Readers’ wildlife photos

February 20, 2017 • 7:45 am

Reader Divy F., a new contributor who hails from Florida, sent some marine photos—and two kitties. Her notes are indented:

My husband, Ivan, was recently in the Indonesian isles of Waigeo and Misool, and took photos of many different species of animals in the wild, both ocean and land. Here are just a few, for you to enjoy.

These were freshwater jellyfish (non-stinging) in a land locked crater-like lake, on one of the islands of Misool archipelago in Papua, Indonesia.


I don’t have the proper name for the Jellyfish, but they were freshwater, of the non-stinging variety.

The first pic turtle is a Loggerhead sea turtle (Caretta caretta); the second is a Hawksbill (Eretmochelys imbricata ). [JAC: Hawksbills are critically endangered.]



The little mammal in the tree is a cuscus, who was also fed a banana by one of the natives of the island. That was in the island of Waigeo.



The little bird is a Black-capped or black-capped lory (Lorius lory), or so Ivan was told. A Wikipedia check seemed to confirm it.


Beautiful scenery:


And the two precious moggies are Boba and Jango Fett. Boba is the medium haired cat with more white. Jango is the short haired one.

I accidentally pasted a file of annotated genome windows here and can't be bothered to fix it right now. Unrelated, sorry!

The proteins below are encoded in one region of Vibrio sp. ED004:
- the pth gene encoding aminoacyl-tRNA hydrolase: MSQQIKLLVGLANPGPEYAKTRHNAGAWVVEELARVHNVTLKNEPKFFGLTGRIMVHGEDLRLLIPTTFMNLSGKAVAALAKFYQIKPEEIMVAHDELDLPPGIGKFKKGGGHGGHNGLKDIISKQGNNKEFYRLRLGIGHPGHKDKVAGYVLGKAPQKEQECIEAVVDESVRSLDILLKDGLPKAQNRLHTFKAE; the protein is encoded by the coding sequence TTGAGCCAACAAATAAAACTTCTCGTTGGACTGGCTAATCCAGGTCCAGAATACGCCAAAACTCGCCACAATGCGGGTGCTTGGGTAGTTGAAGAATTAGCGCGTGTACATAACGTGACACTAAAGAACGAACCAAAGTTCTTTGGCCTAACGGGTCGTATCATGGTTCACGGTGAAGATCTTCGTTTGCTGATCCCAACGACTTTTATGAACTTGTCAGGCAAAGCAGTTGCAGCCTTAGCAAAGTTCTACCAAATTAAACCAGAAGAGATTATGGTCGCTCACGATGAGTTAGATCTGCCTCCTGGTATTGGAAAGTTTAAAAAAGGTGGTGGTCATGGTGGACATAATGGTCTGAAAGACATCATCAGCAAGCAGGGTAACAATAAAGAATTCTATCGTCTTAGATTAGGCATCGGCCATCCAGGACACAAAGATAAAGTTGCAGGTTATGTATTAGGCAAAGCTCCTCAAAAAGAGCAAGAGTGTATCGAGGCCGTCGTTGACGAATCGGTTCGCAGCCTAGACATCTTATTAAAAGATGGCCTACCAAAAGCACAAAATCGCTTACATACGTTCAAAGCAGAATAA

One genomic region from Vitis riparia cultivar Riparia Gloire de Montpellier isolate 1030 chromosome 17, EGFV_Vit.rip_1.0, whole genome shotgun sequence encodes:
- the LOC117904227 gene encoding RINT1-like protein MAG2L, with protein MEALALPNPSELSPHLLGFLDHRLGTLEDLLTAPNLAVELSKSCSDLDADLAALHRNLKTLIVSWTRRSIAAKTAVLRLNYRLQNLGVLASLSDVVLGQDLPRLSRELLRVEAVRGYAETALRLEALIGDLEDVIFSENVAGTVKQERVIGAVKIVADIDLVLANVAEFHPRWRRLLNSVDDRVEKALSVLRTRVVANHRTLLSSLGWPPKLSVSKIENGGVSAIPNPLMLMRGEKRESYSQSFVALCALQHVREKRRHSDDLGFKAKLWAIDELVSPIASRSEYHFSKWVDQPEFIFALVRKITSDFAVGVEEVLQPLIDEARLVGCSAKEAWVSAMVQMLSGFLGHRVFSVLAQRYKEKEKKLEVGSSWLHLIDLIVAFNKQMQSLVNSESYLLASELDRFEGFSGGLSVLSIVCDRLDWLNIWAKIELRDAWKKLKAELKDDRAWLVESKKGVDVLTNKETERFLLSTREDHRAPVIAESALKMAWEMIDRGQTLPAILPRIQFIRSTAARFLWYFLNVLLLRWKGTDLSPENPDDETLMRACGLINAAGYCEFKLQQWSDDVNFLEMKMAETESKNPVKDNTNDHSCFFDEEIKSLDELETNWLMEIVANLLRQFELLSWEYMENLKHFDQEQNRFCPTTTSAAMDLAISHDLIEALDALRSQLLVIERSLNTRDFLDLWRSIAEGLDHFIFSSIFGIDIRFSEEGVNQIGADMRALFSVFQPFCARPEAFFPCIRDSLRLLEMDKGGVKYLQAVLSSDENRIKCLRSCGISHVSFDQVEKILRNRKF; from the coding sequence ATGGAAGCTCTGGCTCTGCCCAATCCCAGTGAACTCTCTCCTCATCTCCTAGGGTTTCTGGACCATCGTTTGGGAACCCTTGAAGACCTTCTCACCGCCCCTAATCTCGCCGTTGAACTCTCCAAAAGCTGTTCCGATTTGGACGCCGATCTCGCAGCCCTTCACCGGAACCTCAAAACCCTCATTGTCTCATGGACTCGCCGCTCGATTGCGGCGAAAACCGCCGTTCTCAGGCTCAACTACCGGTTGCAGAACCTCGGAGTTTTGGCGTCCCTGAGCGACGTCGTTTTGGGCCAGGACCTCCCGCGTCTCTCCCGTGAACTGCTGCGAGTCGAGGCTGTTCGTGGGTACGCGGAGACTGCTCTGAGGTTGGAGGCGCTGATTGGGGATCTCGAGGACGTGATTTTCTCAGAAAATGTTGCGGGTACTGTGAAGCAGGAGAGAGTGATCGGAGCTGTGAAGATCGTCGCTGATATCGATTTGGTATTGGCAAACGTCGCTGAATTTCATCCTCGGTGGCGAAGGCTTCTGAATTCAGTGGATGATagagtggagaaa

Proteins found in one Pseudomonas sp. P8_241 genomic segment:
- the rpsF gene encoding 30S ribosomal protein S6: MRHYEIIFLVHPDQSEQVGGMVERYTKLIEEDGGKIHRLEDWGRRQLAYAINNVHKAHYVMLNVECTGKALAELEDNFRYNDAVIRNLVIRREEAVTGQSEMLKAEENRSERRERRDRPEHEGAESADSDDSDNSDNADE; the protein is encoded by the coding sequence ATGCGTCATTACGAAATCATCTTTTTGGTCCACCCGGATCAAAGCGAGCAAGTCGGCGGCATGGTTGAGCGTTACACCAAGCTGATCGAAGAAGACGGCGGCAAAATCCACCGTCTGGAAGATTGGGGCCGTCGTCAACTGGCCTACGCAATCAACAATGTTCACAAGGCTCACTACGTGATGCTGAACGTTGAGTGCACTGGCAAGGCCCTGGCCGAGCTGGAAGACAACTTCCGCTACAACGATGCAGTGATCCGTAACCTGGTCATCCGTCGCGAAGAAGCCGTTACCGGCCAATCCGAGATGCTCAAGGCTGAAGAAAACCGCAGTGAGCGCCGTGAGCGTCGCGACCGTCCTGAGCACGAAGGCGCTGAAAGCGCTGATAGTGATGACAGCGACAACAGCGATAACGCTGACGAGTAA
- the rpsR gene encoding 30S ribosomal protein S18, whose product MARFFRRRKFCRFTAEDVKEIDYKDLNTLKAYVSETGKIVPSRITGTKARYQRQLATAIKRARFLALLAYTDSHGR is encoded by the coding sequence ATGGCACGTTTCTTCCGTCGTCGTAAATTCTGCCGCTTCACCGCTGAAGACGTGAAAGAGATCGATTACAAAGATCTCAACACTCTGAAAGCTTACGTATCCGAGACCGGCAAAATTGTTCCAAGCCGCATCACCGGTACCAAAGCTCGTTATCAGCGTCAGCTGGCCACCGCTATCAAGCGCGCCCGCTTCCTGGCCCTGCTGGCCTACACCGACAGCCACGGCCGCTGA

17 thoughts on “Readers’ wildlife photos

  1. Very interesting pictures! The jellyfish there are among different populations in the area that are isolated from each other, and are considered distinct from the marine populations. I do not know if they are considered separate species. Their greenish color is because they have symbiotic algae in their tissues.

  2. I’m struck by the unusual erosional pattern in the rocky shapes. How do you get such a well formed conical shape? I can only imagine the rocks were uplifted at a gradually increasing rate to produce the shape.

    1. @rickflick that area is madly geologically active due to it being the confluence of two or three plates. Also it’s famous for reefs & for recent active volcanoes – lots of ’em. The region has episodes when huge areas are uplifted so coral becomes land & the reverse happens too, also the sea levels vary anyway due to glaciation cycles.

      I am not a geologist but the rock looks like layers of pumice & coral limestone. I imagine that rock must be very soft judging by the undercut at water level. Perhaps the curved conical shapes are due to soft materials & impressive amount of water erosion?